For those out there into hiphop and rap, Senegal definitely has you covered. Sister Fa is a great example of how many artists are using their music as a platform for advocacy. I first learned of her through her work speaking out against female genital cutting. Her song Milyamba draws attention to the plight of women in Senegal (and the English translation is even provided in the song's description).

Hopefully packing will go by quickly with a soundtrack to keep things interesting, and I can't wait to discover more of the music of Senegal with you all over the next year!

Cheers,
Elke
Princeton Bridge Year Senegal Assistant On-site Director
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Princeton Bridge Year Senegal 2013-14

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A soundtrack for Packing: Princeton Bridge Year Senegal

Elke Schmidt,Princeton Bridge Year Senegal 2013-14

Description

Hello Princeton Bridge Year Senegal students! Paul’s list of packing tips couldn’t have come at a more opportune time. As always whenever I’m getting ready for another adventure, the house is a mess, my to-do list is a mile long, and I would much rather spend my time with friends and family than struggling to […]

Posted On

08/13/13

Author

Elke Schmidt

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    [post_content] => Hi Princeton Bridge Year Senegal participants!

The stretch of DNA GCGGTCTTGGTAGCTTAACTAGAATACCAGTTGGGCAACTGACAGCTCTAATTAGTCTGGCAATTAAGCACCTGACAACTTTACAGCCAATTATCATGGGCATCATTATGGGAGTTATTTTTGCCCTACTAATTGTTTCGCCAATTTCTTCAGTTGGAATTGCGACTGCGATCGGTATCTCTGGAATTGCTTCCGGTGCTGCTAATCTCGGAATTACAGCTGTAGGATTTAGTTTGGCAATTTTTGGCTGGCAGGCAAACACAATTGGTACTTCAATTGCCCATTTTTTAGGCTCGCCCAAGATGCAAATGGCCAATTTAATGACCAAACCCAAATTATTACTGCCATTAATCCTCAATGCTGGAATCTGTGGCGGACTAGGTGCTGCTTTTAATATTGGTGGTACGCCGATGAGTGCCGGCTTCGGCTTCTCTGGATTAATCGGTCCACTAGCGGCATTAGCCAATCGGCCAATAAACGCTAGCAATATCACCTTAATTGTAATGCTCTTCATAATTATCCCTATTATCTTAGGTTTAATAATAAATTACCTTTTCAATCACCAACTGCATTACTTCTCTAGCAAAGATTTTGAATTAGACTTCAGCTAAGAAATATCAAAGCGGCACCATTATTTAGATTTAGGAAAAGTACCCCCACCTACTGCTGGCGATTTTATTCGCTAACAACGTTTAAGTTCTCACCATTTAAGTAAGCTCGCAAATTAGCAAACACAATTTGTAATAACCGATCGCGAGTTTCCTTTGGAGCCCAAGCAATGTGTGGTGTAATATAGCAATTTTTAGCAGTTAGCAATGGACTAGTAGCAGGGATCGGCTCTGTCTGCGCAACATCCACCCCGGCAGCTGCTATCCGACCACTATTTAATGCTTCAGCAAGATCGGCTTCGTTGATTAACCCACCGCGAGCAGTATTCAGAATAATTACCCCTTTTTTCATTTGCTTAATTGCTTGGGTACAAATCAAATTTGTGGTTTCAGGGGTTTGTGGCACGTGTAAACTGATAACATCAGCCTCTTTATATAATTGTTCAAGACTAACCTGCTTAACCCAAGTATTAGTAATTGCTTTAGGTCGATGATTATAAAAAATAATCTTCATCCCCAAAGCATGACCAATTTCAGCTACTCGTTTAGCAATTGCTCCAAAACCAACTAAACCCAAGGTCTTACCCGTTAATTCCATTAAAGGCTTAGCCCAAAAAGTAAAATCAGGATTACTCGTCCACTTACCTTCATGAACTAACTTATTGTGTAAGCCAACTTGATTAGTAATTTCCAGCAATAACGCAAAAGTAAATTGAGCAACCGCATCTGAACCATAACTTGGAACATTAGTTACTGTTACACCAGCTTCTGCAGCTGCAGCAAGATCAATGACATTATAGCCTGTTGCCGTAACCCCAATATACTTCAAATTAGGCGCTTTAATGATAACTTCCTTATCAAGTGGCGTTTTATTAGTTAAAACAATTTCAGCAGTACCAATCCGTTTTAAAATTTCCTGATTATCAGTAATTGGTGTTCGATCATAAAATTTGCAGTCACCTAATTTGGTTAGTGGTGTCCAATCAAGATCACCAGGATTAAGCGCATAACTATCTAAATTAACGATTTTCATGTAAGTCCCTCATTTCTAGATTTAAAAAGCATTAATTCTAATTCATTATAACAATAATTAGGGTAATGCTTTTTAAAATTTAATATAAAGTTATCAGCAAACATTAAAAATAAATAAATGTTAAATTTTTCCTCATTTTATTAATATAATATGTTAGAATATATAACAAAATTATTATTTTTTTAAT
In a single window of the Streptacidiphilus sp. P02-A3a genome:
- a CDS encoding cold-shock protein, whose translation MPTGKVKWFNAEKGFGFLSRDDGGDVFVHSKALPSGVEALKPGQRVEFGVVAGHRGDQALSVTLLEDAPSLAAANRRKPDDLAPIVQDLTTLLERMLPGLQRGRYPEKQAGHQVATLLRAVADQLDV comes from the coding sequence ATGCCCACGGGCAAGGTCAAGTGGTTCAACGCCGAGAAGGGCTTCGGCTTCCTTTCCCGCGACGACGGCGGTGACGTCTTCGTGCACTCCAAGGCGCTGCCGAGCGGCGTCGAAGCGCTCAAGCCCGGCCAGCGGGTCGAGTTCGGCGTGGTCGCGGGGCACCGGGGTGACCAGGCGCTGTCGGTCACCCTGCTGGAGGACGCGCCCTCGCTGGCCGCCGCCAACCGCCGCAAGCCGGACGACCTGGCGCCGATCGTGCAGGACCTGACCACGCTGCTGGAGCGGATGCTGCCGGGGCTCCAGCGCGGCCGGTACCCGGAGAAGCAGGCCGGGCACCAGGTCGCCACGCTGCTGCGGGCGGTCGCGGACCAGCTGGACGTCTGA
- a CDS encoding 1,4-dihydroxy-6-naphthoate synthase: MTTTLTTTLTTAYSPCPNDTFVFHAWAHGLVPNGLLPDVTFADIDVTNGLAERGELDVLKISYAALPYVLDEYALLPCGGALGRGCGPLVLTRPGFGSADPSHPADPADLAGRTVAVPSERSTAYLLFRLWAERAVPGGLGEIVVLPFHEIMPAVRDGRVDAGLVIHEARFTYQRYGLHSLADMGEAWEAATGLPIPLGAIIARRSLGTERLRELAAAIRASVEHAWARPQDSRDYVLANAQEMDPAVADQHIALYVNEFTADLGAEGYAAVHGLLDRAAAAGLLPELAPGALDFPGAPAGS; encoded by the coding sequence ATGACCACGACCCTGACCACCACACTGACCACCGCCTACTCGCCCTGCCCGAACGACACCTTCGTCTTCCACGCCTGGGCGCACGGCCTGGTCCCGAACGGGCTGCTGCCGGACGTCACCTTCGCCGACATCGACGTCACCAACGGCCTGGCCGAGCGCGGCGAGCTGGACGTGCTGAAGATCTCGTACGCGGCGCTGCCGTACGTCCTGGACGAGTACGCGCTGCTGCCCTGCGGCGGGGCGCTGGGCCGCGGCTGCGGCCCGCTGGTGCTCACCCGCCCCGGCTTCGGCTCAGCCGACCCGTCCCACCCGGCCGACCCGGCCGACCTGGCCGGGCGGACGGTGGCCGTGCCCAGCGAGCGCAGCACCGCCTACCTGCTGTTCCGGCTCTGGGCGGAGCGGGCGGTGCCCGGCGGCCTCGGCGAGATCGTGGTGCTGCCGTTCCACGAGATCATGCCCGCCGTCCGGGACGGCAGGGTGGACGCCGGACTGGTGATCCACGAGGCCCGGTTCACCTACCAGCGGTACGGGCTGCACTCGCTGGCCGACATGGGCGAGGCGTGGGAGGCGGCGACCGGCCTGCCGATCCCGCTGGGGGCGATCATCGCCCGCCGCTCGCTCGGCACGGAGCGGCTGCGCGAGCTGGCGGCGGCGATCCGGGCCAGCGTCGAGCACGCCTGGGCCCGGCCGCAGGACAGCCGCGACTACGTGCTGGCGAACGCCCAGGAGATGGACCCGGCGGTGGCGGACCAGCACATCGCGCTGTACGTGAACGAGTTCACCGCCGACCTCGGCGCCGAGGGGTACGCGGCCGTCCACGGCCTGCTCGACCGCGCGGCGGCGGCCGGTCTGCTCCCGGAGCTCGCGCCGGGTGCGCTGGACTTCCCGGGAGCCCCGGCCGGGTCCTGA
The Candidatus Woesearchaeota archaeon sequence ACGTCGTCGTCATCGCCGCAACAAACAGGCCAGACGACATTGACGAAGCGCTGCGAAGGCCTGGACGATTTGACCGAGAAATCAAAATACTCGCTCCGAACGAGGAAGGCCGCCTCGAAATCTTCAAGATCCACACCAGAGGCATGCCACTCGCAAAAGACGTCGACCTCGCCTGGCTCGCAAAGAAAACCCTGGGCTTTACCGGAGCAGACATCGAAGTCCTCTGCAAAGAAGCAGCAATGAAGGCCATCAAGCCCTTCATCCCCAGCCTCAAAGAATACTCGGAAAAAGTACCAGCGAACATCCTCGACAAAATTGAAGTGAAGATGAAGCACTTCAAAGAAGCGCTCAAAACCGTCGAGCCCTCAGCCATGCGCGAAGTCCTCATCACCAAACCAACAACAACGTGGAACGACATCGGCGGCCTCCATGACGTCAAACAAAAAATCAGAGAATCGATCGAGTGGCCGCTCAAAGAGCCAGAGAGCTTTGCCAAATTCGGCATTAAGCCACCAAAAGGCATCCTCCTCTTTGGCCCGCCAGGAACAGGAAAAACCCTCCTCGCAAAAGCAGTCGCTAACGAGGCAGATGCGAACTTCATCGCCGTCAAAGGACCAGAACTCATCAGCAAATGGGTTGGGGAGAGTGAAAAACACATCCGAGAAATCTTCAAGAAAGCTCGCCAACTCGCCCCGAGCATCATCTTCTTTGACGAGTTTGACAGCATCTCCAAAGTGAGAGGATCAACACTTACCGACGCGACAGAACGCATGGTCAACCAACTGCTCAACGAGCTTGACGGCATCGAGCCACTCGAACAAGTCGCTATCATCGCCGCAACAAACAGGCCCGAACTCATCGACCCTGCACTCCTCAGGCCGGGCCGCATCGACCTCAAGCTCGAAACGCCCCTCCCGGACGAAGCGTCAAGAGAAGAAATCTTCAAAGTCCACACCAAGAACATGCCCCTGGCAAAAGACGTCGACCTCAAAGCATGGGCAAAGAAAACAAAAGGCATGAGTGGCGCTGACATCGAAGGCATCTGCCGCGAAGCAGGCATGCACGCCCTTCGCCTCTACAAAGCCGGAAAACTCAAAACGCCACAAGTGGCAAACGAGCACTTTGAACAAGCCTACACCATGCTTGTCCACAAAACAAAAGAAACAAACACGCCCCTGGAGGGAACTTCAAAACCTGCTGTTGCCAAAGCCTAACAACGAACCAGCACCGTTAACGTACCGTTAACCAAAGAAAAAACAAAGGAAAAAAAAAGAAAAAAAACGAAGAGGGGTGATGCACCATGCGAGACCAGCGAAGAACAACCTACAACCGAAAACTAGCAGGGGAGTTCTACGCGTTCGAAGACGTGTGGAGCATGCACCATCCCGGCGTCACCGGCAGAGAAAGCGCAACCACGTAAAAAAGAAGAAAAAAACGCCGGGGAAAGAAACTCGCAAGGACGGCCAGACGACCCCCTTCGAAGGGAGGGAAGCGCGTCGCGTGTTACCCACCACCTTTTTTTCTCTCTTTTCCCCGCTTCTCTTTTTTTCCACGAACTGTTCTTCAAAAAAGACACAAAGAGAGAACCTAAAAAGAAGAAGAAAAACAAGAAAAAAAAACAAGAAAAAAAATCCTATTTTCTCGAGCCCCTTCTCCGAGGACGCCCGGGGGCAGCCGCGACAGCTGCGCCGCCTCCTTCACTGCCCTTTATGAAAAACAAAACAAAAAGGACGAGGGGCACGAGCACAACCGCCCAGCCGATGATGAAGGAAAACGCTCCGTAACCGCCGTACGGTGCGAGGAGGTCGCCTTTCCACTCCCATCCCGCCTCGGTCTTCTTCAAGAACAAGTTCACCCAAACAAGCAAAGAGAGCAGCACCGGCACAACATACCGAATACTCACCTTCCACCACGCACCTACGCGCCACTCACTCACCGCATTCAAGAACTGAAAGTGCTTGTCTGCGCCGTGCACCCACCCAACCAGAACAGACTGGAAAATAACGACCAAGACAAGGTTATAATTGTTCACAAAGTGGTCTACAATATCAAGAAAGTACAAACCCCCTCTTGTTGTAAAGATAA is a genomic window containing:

Our adventure in Senegal is about to begin! And for me it’s starting today! As I write this, I’m on the train from my hometown of Newcastle-Upon-Tyne down to London to catch my plane to Dakar. Around me the hushed tones of polite British conversations mix with the chinking of teas being stirred. Out the window, we swiftly pass through the ‘green and pleasant land’ of the English countryside, where the lush green and yellow fields, grazing sheep and woodland stand in contrast to the deserts of the Middle East and North Africa, where I spend more of my time. As we travel, stretches of blue skies change to heavy rainclouds, and back again, as I’m pleased to be reminded that some things never change, such as my homeland’s typical changeable summer weather. “Shall I compare thee to a summer’s day?” Shakespeare asked, I can only assume that he was addressing someone indecisive, to say the least.